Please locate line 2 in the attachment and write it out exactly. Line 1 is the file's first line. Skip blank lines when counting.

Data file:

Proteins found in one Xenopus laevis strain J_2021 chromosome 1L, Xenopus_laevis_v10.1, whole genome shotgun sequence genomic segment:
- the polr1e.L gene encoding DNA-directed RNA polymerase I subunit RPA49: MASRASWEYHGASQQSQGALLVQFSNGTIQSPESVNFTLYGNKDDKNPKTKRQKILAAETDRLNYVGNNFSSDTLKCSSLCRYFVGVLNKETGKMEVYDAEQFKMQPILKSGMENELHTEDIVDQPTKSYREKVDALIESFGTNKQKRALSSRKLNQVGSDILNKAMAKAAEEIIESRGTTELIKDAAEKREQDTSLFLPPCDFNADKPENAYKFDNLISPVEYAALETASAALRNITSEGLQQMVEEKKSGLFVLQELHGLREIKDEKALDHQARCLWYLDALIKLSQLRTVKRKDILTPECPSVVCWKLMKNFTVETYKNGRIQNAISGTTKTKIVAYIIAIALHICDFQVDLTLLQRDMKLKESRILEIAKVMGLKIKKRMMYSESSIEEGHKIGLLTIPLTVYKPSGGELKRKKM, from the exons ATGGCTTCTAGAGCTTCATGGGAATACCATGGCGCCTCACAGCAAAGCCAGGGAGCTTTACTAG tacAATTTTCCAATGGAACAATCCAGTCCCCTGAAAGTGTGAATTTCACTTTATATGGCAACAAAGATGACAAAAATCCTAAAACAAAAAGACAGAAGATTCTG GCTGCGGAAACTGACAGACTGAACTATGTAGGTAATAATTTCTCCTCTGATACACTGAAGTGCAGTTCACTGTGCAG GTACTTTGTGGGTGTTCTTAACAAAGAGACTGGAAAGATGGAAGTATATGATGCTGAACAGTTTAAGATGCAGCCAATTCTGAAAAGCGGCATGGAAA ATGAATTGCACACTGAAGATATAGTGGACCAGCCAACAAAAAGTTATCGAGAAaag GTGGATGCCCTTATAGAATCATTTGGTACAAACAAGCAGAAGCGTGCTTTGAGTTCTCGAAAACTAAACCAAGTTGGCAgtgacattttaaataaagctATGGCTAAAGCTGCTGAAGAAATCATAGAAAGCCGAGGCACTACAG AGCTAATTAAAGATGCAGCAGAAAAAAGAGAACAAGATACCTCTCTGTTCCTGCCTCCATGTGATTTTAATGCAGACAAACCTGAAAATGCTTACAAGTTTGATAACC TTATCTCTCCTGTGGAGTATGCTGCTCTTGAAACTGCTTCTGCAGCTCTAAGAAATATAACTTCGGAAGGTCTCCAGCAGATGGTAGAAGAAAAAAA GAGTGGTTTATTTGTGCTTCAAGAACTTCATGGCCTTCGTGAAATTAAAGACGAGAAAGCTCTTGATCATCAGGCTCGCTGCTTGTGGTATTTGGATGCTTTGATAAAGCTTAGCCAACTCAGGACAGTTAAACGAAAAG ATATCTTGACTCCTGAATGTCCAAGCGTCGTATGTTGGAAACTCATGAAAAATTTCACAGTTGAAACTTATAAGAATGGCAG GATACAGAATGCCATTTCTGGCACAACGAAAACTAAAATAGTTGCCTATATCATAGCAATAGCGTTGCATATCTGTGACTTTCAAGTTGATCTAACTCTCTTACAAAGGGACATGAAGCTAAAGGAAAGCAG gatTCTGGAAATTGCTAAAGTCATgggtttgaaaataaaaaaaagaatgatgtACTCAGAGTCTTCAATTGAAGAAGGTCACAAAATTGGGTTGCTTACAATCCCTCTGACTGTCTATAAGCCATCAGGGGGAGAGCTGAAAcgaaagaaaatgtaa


- the polr1e.L gene encoding DNA-directed RNA polymerase I subunit RPA49: MASRASWEYHGASQQSQGALLVQFSNGTIQSPESVNFTLYGNKDDKNPKTKRQKILAAETDRLNYVGNNFSSDTLKCSSLCRYFVGVLNKETGKMEVYDAEQFKMQPILKSGMENELHTEDIVDQPTKSYREKVDALIESFGTNKQKRALSSRKLNQVGSDILNKAMAKAAEEIIESRGTTELIKDAAEKREQDTSLFLPPCDFNADKPENAYKFDNLISPVEYAALETASAALRNITSEGLQQMVEEKKSGLFVLQELHGLREIKDEKALDHQARCLWYLDALIKLSQLRTVKRKDILTPECPSVVCWKLMKNFTVETYKNGRIQNAISGTTKTKIVAYIIAIALHICDFQVDLTLLQRDMKLKESRILEIAKVMGLKIKKRMMYSESSIEEGHKIGLLTIPLTVYKPSGGELKRKKM, from the exons ATGGCTTCTAGAGCTTCATGGGAATACCATGGCGCCTCACAGCAAAGCCAGGGAGCTTTACTAG tacAATTTTCCAATGGAACAATCCAGTCCCCTGAAAGTGTGAATTTCACTTTATATGGCAACAAAGATGACAAAAATCCTAAAACAAAAAGACAGAAGATTCTG GCTGCGGAAACTGACAGACTGAACTATGTAGGTAATAATTTCTCCTCTGATACACTGAAGTGCAGTTCACTGTGCAG GTACTTTGTGGGTGTTCTTAACAAAGAGACTGGAAAGATGGAAGTATATGATGCTGAACAGTTTAAGATGCAGCCAATTCTGAAAAGCGGCATGGAAA ATGAATTGCACACTGAAGATATAGTGGACCAGCCAACAAAAAGTTATCGAGAAaag GTGGATGCCCTTATAGAATCATTTGGTACAAACAAGCAGAAGCGTGCTTTGAGTTCTCGAAAACTAAACCAAGTTGGCAgtgacattttaaataaagctATGGCTAAAGCTGCTGAAGAAATCATAGAAAGCCGAGGCACTACAG AGCTAATTAAAGATGCAGCAGAAAAAAGAGAACAAGATACCTCTCTGTTCCTGCCTCCATGTGATTTTAATGCAGACAAACCTGAAAATGCTTACAAGTTTGATAACC TTATCTCTCCTGTGGAGTATGCTGCTCTTGAAACTGCTTCTGCAGCTCTAAGAAATATAACTTCGGAAGGTCTCCAGCAGATGGTAGAAGAAAAAAA GAGTGGTTTATTTGTGCTTCAAGAACTTCATGGCCTTCGTGAAATTAAAGACGAGAAAGCTCTTGATCATCAGGCTCGCTGCTTGTGGTATTTGGATGCTTTGATAAAGCTTAGCCAACTCAGGACAGTTAAACGAAAAG ATATCTTGACTCCTGAATGTCCAAGCGTCGTATGTTGGAAACTCATGAAAAATTTCACAGTTGAAACTTATAAGAATGGCAG GATACAGAATGCCATTTCTGGCACAACGAAAACTAAAATAGTTGCCTATATCATAGCAATAGCGTTGCATATCTGTGACTTTCAAGTTGATCTAACTCTCTTACAAAGGGACATGAAGCTAAAGGAAAGCAG gatTCTGGAAATTGCTAAAGTCATgggtttgaaaataaaaaaaagaatgatgtACTCAGAGTCTTCAATTGAAGAAGGTCACAAAATTGGGTTGCTTACAATCCCTCTGACTGTCTATAAGCCATCAGGGGGAGAGCTGAAAcgaaagaaaatgtaa